So when it comes to forgiveness, I process things the way that I usually do – in my writing. The novel I am currently writing The Unicorn, The Mystery, is set in the late Middle Ages and addresses some religious themes.  I am going to read you a short excerpt of a monk talking with his Latin teacher, also a Priest:

purification

 

“One of the things that Augustine is known for is his ‘doctrine of love.’ He wrote about forgiveness – which of course is related to love.  In addition to forgiving others, it’s important to forgive ourselves. In fact, some argue that you cannot forgive another without first forgiving yourself,” said my teacher.

I smiled and nodded.  This all made sense. No words were necessary from me.

“He also was the first to write about loving your neighbor as yourself. In saying this, he infers that it is first necessary to love yourself. When you truly love yourself, then you can love your neighbor and you can love God unconditionally,” he stated.

The Priest was silent – and so was I for a moment.

My curiosity got the best of me and I asked, “What if you are ashamed of yourself – how can you find it in your heart to forgive yourself? And if you can’t, how can you ever love your neighbor and how can you love God?”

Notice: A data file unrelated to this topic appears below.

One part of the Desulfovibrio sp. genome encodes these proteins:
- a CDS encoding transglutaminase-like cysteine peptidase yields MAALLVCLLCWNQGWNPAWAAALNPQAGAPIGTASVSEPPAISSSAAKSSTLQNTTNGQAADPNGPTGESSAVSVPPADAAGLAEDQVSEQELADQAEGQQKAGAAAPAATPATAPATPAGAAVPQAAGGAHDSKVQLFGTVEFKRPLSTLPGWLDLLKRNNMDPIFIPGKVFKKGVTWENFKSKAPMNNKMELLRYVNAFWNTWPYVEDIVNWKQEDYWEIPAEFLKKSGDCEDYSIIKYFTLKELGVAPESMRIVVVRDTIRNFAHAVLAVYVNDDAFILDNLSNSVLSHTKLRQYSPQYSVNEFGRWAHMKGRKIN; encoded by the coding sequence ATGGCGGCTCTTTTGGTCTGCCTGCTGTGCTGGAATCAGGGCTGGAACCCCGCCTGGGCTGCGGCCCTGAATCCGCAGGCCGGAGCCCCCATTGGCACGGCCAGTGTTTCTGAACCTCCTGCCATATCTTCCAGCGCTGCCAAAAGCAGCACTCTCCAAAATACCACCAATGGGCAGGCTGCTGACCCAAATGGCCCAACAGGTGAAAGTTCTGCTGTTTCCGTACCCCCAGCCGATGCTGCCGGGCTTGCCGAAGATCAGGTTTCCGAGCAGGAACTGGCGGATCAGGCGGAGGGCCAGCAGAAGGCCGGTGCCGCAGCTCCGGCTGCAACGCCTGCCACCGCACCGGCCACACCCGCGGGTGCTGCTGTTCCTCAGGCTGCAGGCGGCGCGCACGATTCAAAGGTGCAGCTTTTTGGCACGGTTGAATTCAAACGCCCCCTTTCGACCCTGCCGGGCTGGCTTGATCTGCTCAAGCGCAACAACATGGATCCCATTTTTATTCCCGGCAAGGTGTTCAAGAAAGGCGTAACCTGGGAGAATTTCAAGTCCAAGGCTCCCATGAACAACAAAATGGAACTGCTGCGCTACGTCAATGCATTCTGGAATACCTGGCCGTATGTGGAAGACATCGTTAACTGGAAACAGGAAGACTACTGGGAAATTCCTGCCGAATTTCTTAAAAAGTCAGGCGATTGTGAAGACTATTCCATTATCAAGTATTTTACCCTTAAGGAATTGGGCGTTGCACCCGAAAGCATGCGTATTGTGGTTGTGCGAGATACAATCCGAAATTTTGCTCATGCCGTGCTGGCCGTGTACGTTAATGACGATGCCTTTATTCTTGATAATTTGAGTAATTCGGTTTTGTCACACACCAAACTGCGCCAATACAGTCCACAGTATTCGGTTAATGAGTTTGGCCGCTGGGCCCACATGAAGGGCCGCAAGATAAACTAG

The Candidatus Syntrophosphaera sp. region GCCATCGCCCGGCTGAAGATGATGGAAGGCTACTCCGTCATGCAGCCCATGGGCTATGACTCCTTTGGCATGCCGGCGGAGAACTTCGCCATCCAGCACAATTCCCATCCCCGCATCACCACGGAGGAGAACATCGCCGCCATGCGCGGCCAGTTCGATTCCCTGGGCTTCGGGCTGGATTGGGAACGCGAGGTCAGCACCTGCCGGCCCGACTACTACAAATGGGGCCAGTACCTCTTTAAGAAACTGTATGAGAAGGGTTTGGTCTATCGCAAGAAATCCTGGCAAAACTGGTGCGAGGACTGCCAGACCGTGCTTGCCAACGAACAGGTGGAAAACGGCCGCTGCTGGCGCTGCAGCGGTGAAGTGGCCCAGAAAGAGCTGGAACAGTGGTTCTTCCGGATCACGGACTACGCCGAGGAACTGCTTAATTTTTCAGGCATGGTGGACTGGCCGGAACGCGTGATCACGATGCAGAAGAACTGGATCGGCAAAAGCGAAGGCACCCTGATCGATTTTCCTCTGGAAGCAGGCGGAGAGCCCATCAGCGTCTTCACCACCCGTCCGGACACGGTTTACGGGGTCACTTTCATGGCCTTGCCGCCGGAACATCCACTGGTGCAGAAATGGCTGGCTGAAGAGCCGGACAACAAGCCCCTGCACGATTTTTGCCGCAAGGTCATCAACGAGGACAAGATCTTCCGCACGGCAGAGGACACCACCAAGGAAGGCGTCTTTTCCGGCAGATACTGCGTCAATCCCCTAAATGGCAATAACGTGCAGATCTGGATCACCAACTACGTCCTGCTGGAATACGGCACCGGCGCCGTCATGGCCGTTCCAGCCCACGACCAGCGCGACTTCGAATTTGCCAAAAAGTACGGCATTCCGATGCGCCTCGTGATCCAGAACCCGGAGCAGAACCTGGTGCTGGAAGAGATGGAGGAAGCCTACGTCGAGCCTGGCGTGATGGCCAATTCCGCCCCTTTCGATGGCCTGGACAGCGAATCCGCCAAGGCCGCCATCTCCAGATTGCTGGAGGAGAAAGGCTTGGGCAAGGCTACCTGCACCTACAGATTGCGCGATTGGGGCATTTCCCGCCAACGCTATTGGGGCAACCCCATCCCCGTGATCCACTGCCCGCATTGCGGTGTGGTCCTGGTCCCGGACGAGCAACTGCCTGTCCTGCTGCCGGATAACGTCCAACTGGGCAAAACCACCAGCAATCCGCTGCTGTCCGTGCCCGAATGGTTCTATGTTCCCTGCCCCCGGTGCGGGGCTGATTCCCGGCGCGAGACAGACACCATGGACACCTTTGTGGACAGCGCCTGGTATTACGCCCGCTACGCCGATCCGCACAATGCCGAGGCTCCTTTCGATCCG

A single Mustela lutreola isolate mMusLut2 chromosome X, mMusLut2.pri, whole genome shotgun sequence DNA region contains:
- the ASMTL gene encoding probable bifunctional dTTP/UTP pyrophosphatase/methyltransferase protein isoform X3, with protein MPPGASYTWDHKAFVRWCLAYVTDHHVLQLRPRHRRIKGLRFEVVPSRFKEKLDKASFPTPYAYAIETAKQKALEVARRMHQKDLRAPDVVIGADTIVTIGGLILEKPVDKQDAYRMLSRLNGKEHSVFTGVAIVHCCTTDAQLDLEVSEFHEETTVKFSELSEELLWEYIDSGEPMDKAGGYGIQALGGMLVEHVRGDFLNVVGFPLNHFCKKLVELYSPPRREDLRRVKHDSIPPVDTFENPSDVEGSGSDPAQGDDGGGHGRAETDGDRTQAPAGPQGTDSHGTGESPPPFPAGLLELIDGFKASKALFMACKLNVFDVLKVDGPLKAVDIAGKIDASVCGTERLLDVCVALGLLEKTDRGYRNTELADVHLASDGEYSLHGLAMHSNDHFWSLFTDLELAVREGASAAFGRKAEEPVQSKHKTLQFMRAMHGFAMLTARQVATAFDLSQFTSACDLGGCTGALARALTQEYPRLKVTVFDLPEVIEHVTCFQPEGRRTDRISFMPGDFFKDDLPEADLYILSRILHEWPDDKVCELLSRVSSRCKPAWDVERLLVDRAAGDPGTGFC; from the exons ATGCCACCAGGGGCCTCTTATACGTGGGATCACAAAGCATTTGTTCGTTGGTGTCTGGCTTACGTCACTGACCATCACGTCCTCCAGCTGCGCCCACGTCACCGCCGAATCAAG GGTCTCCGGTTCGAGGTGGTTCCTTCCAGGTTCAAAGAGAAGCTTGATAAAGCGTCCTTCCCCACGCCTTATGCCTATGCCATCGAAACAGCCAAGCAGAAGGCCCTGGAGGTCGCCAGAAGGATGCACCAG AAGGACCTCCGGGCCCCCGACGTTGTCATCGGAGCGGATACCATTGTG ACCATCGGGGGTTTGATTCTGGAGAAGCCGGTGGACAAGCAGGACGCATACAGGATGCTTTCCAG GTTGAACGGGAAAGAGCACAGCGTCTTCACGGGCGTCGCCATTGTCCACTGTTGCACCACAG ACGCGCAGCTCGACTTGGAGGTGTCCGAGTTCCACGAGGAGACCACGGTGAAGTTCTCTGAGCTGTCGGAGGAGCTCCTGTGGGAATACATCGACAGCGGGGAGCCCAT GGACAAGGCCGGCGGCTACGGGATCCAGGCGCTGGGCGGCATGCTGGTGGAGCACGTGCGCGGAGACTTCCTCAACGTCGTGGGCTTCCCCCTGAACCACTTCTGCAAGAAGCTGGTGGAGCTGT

The Priest looked at me oddly.

“That’s a good question,” he replied finally. “I do not know the answer. Perhaps I am not the best person to talk about love. I take the Christian writings seriously.  I try to follow them.  I follow my heart and each time it is a disaster. I love teaching and I love my students. But each term, things go too far, and I have my heart broken again,” he cried.

I looked at him with sadness.  He had his reasons for hating himself. Perhaps that’s why he was snippy at times. How could he forgive himself, when the church told him he should be ashamed of himself?

This time I cleared my throat. I looked at him with tears in my eyes, and said, “Father – it is true that you know how to love and it is true that you are worthy of love – from others, from God. I came to your office that night after vespers a few months ago. I saw you bent over the desk with Gregory – I saw the love that surrounded you.”